Rites of Autumn: A Stormtrooper’s guide on how to make football even more awesome

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It’s that time of year again: the air turns cool and crisp and it’s fun to grab some snacks and watch some favorite movies. Or football. Or both! Last night I was stuffing envelopes with 501st Legion patches while watching my Gamecocks play (horribly) and it struck me how long I’ve been a fan of both football and Star Wars. So I thought I’d take this chance at the beginning of football season to talk about how the two have intersected in my life over the years.

People don’t normally equate sports with geekdom. Sure, we all played outside as kids but I was too busy in the eighties arguing where Boba Fett came from to try out for the middle school football team. I’ve always been a fan of the game, just never a participant. My inner geek was always getting picked on by my inner sports fan. So imagine my surprise when football started becoming a regular fixture of my Star Wars hobby!

The first sign something was up came from New York. The 501st was only a few years old when Keith Arbeeny, a member of the Empire City Garrison, strolled into Giants stadium with a set of Stormtrooper armor repainted in red, white, and blue. He’d modified the armor with huge shoulder pads and an imposing shielded helmet. The crowd went insane. Everyone knows Star Wars, and if I’ve learned anything from my wife the Giants fan, New York loves their team. The combination made Keith a rock star. He was soon after inducted into the Giants Fan Hall of Fame.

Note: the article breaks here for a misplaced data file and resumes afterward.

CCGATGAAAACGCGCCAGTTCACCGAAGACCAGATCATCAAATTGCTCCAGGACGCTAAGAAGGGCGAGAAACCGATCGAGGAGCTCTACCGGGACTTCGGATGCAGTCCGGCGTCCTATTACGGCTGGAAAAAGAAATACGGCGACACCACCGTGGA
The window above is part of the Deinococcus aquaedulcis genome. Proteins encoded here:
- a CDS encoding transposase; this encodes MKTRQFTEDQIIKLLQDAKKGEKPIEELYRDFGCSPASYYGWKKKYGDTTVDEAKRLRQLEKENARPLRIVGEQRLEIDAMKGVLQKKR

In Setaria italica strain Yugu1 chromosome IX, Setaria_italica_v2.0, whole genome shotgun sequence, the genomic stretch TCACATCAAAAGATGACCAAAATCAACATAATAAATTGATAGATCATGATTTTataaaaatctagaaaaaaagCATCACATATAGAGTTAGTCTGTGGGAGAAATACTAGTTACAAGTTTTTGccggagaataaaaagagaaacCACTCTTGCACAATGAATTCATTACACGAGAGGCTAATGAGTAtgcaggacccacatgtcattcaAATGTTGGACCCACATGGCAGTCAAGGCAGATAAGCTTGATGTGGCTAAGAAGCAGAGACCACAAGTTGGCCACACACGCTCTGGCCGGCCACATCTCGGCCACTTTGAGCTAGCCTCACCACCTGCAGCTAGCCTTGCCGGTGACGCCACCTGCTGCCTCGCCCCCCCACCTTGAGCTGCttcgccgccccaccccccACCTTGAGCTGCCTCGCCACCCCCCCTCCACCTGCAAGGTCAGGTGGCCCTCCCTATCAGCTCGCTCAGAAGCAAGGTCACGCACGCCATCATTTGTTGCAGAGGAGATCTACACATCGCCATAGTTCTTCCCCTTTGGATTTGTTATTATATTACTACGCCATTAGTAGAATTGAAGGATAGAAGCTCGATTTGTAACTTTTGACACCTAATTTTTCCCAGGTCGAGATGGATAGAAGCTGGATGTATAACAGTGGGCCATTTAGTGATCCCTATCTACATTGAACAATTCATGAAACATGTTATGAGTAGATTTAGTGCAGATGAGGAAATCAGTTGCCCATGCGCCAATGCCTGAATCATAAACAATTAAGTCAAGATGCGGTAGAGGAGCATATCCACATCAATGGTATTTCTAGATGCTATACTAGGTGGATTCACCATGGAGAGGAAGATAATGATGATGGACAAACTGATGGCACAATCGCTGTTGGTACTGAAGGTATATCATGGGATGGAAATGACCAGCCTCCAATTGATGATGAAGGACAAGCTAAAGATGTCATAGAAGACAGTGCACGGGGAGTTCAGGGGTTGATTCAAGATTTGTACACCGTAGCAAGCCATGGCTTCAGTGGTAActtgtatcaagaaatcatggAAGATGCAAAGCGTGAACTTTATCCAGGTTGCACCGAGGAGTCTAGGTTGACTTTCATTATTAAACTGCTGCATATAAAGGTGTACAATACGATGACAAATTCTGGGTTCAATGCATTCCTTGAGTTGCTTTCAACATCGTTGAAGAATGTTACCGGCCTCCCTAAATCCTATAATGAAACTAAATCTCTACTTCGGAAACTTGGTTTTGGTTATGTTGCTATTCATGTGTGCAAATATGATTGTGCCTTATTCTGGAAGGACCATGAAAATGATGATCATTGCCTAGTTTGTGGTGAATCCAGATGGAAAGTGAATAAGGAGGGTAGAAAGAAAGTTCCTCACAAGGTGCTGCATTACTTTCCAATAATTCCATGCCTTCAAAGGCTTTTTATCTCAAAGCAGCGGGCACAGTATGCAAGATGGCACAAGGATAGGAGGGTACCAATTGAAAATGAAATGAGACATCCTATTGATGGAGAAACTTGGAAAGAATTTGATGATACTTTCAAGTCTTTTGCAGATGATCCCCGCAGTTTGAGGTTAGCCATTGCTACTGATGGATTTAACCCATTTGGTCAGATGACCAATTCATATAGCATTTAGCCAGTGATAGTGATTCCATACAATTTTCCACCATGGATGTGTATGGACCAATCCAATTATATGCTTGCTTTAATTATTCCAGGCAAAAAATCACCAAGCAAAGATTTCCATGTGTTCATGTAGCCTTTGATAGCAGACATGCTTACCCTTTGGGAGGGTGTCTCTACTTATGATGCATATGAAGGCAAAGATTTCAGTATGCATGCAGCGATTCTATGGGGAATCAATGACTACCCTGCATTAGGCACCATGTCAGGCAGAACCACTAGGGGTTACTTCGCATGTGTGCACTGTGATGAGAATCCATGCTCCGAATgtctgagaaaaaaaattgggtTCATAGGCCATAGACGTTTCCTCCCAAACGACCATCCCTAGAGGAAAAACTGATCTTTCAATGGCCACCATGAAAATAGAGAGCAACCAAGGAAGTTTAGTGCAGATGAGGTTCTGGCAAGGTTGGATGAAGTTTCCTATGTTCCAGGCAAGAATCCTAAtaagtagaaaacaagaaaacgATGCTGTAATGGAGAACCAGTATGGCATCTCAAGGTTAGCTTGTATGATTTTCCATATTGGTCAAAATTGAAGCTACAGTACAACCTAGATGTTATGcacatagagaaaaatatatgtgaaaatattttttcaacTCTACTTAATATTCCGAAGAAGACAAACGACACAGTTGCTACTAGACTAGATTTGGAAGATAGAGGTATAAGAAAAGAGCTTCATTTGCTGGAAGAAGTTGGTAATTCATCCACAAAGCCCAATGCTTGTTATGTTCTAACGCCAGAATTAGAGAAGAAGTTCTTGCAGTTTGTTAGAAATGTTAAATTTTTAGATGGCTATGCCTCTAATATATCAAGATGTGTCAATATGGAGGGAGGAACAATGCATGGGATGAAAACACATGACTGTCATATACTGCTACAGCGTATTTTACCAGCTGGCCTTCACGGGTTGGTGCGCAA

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Soon after in 2004 Joe Sauter of Bloodfin Garrison (the 501st unit in Indiana), posted pictures of his Colts Trooper. His Stormtrooper armor was enhanced with bright blue under armor, blue lenses, horse shoe decals, and a flowing cape. He was voted the ultimate fan and featured on the cover of Intake magazine. He now has a permanent banner hanging up in Lucas Oil Stadium. Joe would later tell me it was rough being in armor at a game: drunk spectators loved to give him good-natured punches thinking the armor offered protection. It does not. But Joe took it like a champ and gave the fans something to cheer for.

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At about the same time, Jon Leopold of Great Lakes Garrison (Michigan) marched into Ford Stadium, also wearing blue and white. His armor said it all: decals and logos everywhere. Kids flocked to the Lions trooper and fans shot YouTube videos of him. A local sports journalist ran across the stadium to do a segment on Jon and later ended up beoming a 501st Legion member himself (TD-1044)! Even Megatron himself, Calvin Johnson, hung out with him at a charity softball game. Even when the team was down the fans always celebrated seeing Lions Trooper at the games.

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More football troopers quickly followed. In Cincinnati a guy in Bengals armor appeared regularly at games. It turns out he was never a Legion member, just a guy who had the same idea as us. But the Legion continued the trend. Larry Jehle of Bast Alpha Garrison (Louisiana) decided to change things up. Fresh off of the Saints’ Super Bowl win, Larry repainted his Mandalorian armor in dazzling burnished gold with “Who Dat” inscribed under the mythosaur skull. Larry used his newfound fame to help raise awareness of post-Katrina New Orleans, reinforcing the long relationship between the 501st and charity work. Hanging out with hot chicks wasn’t a bad thing, either.